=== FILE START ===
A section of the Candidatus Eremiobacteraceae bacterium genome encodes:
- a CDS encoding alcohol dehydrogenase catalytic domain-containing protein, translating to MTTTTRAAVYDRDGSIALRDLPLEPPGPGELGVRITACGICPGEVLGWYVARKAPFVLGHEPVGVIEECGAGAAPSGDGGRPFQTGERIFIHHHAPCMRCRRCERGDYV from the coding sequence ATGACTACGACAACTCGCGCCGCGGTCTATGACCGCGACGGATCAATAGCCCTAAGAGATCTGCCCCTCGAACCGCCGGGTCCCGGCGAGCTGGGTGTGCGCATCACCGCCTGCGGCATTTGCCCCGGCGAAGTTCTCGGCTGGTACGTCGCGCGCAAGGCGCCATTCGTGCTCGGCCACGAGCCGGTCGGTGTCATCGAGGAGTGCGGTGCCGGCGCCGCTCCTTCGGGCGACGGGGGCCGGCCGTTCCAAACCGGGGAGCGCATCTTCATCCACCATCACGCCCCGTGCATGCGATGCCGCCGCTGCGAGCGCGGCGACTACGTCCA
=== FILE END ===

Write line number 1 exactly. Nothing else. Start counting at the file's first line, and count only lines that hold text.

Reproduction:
A section of the Candidatus Eremiobacteraceae bacterium genome encodes: